Reprocess data

When starting to use MSNoise, one will most probably need to re-run different parts of the Workflow more than one time. By default, MSNoise is designed to only process “what’s new”, which is antagonistic to what is wanted. Hereafter, we present cases that will cover most of the re-run techniques:

When adding a new filter

If new filter are added to the filters list in the Configurator, one has to reprocess all CC jobs, but not for filters already existing. The recipe is:

  • Add a new filter, be sure to mark ‘used’=1

  • Set all other filters ‘used’ value to 0

  • Redefine the flag of the CC jobs, from ‘D’one to ‘T’odo with the following:

  • Run msnoise reset CC --all

  • Run msnoise cc compute_cc

  • Run next commands if needed (stack, mwcs, dtt)

  • Set back the other filters ‘used’ value to 1

The compute_cc will only compute the CC’s for the new filter(s) and output the results in the STACKS/ folder, in a sub-folder named by a formatted integer from the filter ID. For example: STACKS/01 for ‘filter id’=1, STACKS/02 for ‘filter id’=2, etc.

When changing the REF

When changing the REF (ref_begin and ref_end), the REF stack has to be re-computed:

msnoise reset STACK --all
msnoise cc stack -r

The REF will then be re-output, and you probably should reset the MWCS jobs to recompute daily correlations against this new ref:

msnoise reset MWCS --all
msnoise cc dvv compute_mwcs

When changing the MWCS parameters

If the MWCS parameters are changed in the database, all MWCS jobs need to be reprocessed:

msnoise reset MWCS --all
msnoise cc dvv compute_mwcs

shoud do the trick.

When changing the dt/t parameters

msnoise reset DTT --all
msnoise cc dvv compute_dtt

Recompute only the specific days

You want to recompute CC jobs after a certain date only, for whatever reason:

msnoise reset CC --rule="day>='2019-01-01'"

SQL experts can also use the msnoise db execute command (with caution!):

msnoise db execute "update jobs set flag='T' where jobtype='CC' and day>='2019-01-01'"

If you want to only reprocess one day:

msnoise reset CC --rule="day='2019-01-15'"

Define one’s own data structure of the waveform archive

The file contains the known data archive formats. If another data format needs to be defined, it will be done in the file in the current project folder:

See also

Check the “Populate Station Table” step in the workflow/002_populate.

How to have MSNoise work with 2+ data structures at the same time

In this case, the easiest solution is to scan the archive(s) with the “Lazy Mode”:

msnoise scan_archive --path /path/to/archive1/ --recursively
msnoise scan_archive --path /path/to/archive2/ --recursively


Remember to either manually fill in the station table, or

msnoise populate --fromDA

How to duplicate/dump the MSNoise configuration

To export all tables of the current database, run

msnoise db dump

This will create as many CSV files as there are tables in the database.

Then, on a new location, init a new msnoise project and import the tables one by one:

msnoise db init
msnoise db import config --force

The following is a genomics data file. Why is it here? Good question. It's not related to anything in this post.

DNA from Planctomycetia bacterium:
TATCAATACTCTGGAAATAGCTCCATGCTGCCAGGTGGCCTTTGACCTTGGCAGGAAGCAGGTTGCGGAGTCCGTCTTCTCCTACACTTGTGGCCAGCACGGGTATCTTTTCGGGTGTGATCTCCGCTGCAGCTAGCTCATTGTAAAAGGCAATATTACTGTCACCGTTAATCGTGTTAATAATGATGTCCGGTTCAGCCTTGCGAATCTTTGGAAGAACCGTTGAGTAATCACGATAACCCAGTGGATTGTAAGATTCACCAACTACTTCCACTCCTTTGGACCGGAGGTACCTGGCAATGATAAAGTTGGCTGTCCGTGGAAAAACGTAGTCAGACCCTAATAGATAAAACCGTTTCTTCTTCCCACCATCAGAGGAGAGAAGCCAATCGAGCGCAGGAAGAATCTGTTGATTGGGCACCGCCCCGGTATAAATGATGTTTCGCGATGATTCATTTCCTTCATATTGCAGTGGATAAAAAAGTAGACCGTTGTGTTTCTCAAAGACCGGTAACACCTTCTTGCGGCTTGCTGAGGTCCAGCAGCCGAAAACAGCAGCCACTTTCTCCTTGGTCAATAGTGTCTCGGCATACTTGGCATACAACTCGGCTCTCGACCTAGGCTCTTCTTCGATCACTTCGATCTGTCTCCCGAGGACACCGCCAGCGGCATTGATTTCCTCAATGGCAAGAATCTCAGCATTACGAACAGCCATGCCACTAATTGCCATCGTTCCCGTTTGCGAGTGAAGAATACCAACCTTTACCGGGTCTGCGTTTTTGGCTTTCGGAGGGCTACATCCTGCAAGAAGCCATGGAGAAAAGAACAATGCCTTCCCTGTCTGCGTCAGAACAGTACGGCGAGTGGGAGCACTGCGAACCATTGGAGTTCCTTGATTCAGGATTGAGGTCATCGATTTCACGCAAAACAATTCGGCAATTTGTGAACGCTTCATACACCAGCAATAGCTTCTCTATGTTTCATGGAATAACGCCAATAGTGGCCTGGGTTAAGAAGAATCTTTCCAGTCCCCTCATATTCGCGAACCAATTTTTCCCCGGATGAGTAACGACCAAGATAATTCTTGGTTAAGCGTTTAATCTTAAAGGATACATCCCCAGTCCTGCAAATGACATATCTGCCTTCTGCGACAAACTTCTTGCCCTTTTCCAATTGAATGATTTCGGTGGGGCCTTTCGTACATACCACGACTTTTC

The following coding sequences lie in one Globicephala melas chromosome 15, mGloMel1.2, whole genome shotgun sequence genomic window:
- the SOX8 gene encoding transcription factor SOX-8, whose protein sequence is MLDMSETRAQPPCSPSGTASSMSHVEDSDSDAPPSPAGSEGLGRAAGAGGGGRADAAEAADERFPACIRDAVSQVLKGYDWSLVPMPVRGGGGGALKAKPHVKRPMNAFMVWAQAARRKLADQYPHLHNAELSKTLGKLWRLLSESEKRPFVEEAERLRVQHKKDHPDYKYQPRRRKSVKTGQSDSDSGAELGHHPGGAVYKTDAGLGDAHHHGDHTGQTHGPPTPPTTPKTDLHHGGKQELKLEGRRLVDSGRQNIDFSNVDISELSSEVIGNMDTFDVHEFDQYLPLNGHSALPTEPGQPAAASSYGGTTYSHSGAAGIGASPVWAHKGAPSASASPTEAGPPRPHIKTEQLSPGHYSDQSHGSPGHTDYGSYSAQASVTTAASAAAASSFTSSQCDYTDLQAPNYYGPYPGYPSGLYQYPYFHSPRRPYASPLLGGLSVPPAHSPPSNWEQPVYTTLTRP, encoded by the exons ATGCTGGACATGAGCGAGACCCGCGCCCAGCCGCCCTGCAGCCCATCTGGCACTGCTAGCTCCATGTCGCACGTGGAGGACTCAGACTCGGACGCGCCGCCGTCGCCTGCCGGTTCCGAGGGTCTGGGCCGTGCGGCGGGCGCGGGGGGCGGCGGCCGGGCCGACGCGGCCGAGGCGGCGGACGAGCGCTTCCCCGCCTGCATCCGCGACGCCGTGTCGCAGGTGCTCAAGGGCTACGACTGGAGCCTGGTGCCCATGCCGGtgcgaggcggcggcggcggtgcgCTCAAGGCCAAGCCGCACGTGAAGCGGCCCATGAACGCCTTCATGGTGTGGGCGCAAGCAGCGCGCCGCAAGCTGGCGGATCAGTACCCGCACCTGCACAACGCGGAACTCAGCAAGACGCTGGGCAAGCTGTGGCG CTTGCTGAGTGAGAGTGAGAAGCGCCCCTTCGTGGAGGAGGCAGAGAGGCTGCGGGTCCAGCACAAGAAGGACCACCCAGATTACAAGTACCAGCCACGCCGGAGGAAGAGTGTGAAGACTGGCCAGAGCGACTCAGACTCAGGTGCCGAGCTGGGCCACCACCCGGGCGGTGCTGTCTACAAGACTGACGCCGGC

msnoise db import stations --force
msnoise db import filters --force
msnoise db import data_availability --force
msnoise db import jobs --force

Check if my response file works

To check if your response file can be used by msnoise, you simply should check that it is readable with ObsPy and contains the response information. In a python shell, do the following:

from obspy.core import UTCDateTime, read_inventory, read
st = read("/path/to/a/file/for/station/XX.BBB")
inv = read_inventory("/path/to/the/response/for/station/XX.BBB)
response = inv.get_response(st[0].id, st[0].stats.starttime)

alternatively, if you have configured the path to the response files (response_path) correctly you can also call the msnoise api:

from msnoise.api import connect, preload_instrument_responses
st = read("/path/to/a/file/for/station/XX.BBB")
db = connect()
inv = preload_instrument_responses(db, return_format="inventory")
response = inv.get_response(st[0].id, st[0].stats.starttime)

Testing the Dependencies

Once installed, you should be able to import the python packages in a python console. MSNoise comes with a little script called that can be useful to check if you have all the required packages (+ some extras).

The usage is such:

$ msnoise bugreport -h

usage: msnoise bugreport [-h] [-s] [-m] [-e] [-a]

Helps determining what didn\'t work

optional arguments:
  -h, --help     show this help message and exit
  -s, --sys      Outputs System info
  -m, --modules  Outputs Python Modules Presence/Version
  -e, --env      Outputs System Environment Variables
  -a, --all      Outputs all of the above

On my Windows machine, the execution of

$ msnoise bugreport -s -m

results in:

************* Computer Report *************

Intel64 Family 6 Model 158 Stepping 9, GenuineIntel

Python:3.7.3 | packaged by conda-forge | (default, Jul  1 2019, 22:01:29) [MSC v.1900 64 bit (AMD64)]

This script is at d:\pythonforsource\msnoise_stack\msnoise\msnoise\


[X] setuptools: 41.2.0
[X] numpy: 1.15.4
[X] scipy: 1.3.0
[X] pandas: 0.25.0
[X] matplotlib: 3.1.1
[X] sqlalchemy: 1.3.8
[X] obspy: 1.1.0
[X] click: 7.0
[X] pymysql: 0.9.3
[X] flask: 1.1.1
[X] flask_admin: 1.5.3
[X] markdown: 3.1.1
[X] wtforms: 2.2.1
[X] folium: 0.10.0
[X] jinja2: 2.10.1

Only necessary if you plan to build the doc locally:
[X] sphinx: 2.2.0
[X] sphinx_bootstrap_theme: 0.7.1

Graphical Backends: (at least one is required)
[ ] wx: not found
[ ] pyqt: not found
[ ] PyQt4: not found
[X] PyQt5: present (no version)
[ ] PySide: not found

Not required, just checking:
[X] json: 2.0.9
[X] psutil: 5.6.3
[ ] reportlab: not found
[ ] configobj: not found
[X] pkg_resources: present (no version)
[ ] paramiko: not found
[X] ctypes: 1.1.0
[X] pyparsing: 2.4.2
[X] distutils: 3.7.3
[X] IPython: 7.7.0
[ ] vtk: not found
[ ] enable: not found
[ ] traitsui: not found
[ ] traits: not found
[ ] scikits.samplerate: not found

The [X] marks the presence of the module. In the case above, PyQt4 is missing, but that’s not a problem because PyQt5 is present. The “not-required” packages are checked for information, those packages can be useful for reporting / hacking / rendering the data.